Hypoxia in the Baltic Sea: Biogeochemical Cycles, Benthic Fauna, and Management

Research output: Contribution to journalArticle


Hypoxia has occurred intermittently over the Holocene in the Baltic Sea, but the recent expansion from less than 10 000 km(2) before 1950 to > 60 000 km(2) since 2000 is mainly caused by enhanced nutrient inputs from land and atmosphere. With worsening hypoxia, the role of sediments changes from nitrogen removal to nitrogen release as ammonium. At present, denitrification in the water column and sediments is equally important. Phosphorus is currently buried in sediments mainly in organic form, with an additional contribution of reduced Fe-phosphate minerals in the deep anoxic basins. Upon the transition to oxic conditions, a significant proportion of the organic phosphorus will be remineralized, with the phosphorus then being bound to iron oxides. This iron-oxide bound phosphorus is readily released to the water column upon the onset of hypoxia again. Important ecosystems services carried out by the benthic fauna, including biogeochemical feedback-loops and biomass production, are also lost with hypoxia. The results provide quantitative knowledge of nutrient release and recycling processes under various environmental conditions in support of decision support tools underlying the Baltic Sea Action Plan.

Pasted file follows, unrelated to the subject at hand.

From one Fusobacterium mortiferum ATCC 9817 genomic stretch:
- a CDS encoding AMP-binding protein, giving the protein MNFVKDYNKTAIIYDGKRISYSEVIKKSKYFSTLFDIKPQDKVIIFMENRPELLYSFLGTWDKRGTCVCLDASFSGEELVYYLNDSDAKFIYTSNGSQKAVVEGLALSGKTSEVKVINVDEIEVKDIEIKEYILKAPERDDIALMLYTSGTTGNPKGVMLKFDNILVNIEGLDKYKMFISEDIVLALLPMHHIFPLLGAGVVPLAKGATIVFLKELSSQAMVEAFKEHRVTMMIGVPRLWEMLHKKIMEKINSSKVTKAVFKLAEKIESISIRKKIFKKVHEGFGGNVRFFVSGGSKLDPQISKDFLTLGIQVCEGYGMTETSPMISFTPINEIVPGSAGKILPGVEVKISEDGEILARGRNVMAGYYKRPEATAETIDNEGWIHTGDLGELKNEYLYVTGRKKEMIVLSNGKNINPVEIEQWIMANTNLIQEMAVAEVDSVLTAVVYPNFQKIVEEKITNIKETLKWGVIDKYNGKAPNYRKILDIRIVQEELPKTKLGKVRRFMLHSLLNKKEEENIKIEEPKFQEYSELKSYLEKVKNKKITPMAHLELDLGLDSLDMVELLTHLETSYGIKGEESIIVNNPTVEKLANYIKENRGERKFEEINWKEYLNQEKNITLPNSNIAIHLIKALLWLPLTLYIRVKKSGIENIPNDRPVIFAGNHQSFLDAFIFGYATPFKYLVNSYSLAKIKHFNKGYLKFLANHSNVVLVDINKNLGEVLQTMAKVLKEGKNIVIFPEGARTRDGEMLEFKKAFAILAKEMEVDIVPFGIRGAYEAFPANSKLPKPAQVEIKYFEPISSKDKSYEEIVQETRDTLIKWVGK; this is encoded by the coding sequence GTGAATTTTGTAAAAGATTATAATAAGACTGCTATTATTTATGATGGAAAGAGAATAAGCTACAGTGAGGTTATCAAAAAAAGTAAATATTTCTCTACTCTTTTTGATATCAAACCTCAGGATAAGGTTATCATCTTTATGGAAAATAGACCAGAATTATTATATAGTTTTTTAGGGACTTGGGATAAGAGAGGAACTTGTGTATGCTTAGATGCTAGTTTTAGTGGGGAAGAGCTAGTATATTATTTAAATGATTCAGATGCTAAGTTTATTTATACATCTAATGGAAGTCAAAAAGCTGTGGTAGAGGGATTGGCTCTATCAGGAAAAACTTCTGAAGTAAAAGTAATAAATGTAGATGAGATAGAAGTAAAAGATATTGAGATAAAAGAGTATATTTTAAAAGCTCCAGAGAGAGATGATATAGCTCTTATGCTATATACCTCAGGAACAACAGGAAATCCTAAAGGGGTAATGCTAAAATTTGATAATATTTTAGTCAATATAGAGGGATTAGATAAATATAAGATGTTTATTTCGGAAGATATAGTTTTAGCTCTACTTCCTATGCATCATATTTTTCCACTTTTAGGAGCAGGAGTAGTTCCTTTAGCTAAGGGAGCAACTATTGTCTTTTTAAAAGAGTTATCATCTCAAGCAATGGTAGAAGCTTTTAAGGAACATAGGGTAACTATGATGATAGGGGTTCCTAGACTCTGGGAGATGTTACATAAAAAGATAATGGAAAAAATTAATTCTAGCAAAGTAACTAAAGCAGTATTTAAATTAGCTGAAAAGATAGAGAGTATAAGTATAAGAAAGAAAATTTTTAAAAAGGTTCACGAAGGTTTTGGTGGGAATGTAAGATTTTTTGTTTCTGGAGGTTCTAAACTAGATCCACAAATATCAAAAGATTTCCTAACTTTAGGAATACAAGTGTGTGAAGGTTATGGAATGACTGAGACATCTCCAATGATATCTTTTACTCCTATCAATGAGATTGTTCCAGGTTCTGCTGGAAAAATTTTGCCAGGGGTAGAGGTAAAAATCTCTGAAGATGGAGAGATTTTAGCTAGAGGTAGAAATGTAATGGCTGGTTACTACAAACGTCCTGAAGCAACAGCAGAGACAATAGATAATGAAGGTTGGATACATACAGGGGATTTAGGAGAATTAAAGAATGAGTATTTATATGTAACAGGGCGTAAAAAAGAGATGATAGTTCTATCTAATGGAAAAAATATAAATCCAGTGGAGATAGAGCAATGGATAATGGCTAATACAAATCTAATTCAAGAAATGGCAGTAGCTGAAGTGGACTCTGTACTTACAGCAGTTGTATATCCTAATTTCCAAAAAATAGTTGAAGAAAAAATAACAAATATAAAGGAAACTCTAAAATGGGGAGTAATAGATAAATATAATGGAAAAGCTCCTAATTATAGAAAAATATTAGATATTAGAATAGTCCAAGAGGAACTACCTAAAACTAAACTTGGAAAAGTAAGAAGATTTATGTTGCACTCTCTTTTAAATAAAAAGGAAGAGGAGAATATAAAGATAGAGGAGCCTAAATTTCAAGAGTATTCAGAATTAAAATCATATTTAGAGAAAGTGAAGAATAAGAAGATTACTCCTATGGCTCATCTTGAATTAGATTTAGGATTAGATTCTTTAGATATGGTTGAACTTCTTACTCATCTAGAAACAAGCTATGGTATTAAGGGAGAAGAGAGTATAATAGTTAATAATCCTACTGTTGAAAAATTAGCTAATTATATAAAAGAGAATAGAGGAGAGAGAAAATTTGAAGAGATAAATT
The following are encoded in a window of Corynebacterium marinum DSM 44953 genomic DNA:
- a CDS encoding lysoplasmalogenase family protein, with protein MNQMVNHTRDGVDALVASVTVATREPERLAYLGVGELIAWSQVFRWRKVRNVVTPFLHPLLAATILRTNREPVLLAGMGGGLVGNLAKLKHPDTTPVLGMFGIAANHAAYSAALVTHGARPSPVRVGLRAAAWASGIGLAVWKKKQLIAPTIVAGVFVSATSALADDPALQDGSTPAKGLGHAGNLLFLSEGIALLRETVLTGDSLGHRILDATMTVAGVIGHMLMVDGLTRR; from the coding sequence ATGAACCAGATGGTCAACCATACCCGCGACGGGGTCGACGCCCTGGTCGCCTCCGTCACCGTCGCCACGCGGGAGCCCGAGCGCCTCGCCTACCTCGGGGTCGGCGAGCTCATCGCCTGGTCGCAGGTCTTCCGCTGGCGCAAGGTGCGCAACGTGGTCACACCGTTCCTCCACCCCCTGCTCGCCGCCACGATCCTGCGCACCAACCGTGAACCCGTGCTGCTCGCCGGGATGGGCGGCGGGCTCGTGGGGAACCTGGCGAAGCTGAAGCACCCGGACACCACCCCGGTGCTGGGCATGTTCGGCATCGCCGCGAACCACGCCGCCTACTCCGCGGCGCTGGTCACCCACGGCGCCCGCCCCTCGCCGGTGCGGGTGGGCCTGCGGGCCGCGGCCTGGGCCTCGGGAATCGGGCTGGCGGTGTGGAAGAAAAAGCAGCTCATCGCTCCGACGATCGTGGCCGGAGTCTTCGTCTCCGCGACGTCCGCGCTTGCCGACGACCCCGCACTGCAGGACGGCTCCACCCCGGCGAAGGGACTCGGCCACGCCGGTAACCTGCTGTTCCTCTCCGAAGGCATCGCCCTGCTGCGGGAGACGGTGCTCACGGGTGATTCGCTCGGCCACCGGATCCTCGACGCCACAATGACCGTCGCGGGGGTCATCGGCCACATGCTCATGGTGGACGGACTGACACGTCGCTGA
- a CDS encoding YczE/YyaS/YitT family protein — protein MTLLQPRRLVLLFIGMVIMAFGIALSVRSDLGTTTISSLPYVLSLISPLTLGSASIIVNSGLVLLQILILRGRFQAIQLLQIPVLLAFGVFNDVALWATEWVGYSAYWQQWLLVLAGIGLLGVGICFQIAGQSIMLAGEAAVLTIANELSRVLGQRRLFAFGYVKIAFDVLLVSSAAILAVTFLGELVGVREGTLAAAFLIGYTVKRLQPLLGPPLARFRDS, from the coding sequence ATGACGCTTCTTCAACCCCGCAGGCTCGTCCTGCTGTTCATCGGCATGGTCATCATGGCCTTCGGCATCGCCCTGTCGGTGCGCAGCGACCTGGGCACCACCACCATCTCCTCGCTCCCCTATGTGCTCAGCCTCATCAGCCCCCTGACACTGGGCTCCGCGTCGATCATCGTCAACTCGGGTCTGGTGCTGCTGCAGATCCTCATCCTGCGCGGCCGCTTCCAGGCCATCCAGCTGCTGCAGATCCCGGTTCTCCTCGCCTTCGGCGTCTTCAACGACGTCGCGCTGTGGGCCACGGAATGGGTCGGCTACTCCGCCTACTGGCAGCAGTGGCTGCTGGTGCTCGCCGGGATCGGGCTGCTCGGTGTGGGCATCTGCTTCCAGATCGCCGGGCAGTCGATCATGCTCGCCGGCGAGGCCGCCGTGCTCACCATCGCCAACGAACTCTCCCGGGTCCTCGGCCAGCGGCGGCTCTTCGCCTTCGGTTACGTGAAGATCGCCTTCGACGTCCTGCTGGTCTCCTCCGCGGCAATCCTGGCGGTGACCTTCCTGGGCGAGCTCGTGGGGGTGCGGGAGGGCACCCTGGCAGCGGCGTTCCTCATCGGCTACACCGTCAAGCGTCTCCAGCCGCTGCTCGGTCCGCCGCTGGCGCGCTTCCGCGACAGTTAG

• Jacob Carstensen
  • Daniel Conley
  • Erik Bonsdorff
  • Bo G. Gustafsson
  • Susanna Hietanen
  • Urzsula Janas
  • Tom Jilbert
  • Alexey Maximov
  • Alf Norkko
  • Joanna Norkko
  • Daniel C. Reed
  • Caroline P. Slomp
  • Karen Timmermann
  • Maren Voss
Research areas and keywords

Subject classification (UKÄ) – MANDATORY

  • Geology


  • Climate change, Ecosystem recovery, Ecosystem services, Eutrophication, Nutrient management, Regime shift
Original languageEnglish
Pages (from-to)26-36
Issue number1
Publication statusPublished - 2014
Publication categoryResearch